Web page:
Beetroot Carpaccio

Beetroot Carpaccio

I have written about phytochemicals before, when I was extolling the virtues of the humble onion in the Caramelised Onion and Feta Pie.

Phytochemicals are a wide array of chemicals produced by plants, often for their own protection and by eating the plants we can even gain some benefits. Yes, there are some phytochemicals that aren’t so beneficial, such as phytate which is found in legumes, nuts and grains. Phytate inhibits iron absorption, but how you prepare your food – cooking, soaking and fermenting – can reduce the effect.

However, there are loads of highly beneficial phytochemicals to be found in fruits and vegetables and the more colourful the better! Beta-carotene, lycopene and anthocyanins are just some of the phytochemicals we eat.

With phytate, cooking can reduce its negative effect. However, for some other phytochemicals heating actually makes it easier to absorb them so increases the beneficial effect. Carrots and tomatoes are two vegetables that this works for – respectively increasing beta-carotene and lycopene.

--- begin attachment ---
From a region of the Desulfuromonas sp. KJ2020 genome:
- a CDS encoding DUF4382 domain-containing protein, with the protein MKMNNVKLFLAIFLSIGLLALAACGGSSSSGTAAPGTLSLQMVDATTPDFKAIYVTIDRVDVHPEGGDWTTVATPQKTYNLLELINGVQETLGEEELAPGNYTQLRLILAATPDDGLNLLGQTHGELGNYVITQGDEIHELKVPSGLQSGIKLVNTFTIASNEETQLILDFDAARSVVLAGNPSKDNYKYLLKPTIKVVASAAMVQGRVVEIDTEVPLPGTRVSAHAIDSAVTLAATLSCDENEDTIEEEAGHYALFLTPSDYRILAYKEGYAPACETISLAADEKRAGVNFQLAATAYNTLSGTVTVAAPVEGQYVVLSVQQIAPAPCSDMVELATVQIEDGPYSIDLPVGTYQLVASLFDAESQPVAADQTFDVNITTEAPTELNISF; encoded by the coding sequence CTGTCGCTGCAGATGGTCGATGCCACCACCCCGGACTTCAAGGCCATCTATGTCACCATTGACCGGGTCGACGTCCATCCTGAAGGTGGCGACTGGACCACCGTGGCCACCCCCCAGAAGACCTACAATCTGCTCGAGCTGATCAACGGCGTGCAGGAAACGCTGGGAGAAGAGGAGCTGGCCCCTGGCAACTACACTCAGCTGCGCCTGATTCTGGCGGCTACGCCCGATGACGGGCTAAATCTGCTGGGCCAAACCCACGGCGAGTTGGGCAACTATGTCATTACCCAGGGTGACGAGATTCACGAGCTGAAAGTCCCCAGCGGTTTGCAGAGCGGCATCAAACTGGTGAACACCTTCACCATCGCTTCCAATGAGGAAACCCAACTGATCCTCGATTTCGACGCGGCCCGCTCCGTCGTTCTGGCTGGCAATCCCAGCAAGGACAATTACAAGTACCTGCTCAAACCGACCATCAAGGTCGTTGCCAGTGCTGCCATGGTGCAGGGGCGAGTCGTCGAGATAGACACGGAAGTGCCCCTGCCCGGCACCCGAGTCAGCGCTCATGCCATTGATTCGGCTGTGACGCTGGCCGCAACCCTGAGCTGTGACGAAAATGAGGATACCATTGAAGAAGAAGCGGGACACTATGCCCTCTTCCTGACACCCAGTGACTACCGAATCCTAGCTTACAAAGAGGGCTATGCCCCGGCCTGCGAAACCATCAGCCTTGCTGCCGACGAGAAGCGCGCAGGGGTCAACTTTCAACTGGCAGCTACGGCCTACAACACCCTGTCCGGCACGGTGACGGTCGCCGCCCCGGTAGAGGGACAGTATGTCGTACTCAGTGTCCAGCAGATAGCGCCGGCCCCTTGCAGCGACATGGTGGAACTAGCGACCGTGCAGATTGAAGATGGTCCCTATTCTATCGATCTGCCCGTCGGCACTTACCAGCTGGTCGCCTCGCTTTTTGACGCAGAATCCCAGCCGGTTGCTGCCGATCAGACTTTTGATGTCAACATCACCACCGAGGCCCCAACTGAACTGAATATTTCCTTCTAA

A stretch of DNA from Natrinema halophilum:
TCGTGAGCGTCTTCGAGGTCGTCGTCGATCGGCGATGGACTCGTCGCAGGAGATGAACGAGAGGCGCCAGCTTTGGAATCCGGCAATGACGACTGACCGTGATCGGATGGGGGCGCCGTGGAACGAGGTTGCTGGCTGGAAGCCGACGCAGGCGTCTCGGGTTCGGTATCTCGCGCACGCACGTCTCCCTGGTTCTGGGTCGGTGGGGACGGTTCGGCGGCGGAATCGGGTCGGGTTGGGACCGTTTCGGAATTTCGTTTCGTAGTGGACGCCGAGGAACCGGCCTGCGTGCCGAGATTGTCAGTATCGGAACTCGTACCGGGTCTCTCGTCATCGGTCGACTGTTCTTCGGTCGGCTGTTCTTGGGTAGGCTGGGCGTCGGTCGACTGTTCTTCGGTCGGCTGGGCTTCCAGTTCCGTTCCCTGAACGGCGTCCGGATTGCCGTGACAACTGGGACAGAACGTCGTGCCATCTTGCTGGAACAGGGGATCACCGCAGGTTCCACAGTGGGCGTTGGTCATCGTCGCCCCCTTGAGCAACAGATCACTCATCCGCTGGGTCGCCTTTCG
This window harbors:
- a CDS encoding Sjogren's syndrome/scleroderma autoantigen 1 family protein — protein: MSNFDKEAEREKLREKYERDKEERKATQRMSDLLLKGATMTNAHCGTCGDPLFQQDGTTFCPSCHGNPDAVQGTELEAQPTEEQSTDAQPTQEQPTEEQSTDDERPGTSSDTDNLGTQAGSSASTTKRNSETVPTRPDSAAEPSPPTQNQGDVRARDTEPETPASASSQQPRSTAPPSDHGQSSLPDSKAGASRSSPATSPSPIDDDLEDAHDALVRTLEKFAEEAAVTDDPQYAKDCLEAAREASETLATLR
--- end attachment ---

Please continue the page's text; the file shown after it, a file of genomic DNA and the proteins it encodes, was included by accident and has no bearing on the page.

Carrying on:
Here are some examples of a wonderful range of rainbow colours to indulge in:

  • Red: tomato, red capsicum, watermelon, strawberries.
  • Orange & yellow: carrot, pumpkin, golden kumara, apricots, yellow capsicum.
  • Green: broccoli, spinach, lettuce, silverbeet, cabbage, Brussel sprouts, kale, herbs.
  • Blue & purple: blueberries, blackberries, plums, grapes, red onion, radishes, beetroot.

Let’s eat the rainbow with this simple and tasty burst of colour!

Ingredients

1 – 2 beetroot, trimmed and peeled

1 radish

1 Tbsp. chopped chives

Herbs – salad burnet, parsley or mint

1 – 2 tsp. balsamic vinegar

1 – 2 tsp. extra virgin olive oil

Black pepper

Method

Using a mandolin or vegetable peeler, thinly slice the beetroot and radish.

Arrange the beetroot slices on a serving platter or individual plates. Scatter over the radish slices, chives and herbs.

Dress with the balsamic vinegar and extra virgin olive oil. Grind over a little black pepper.

Note: you can use either raw or cooked beetroot.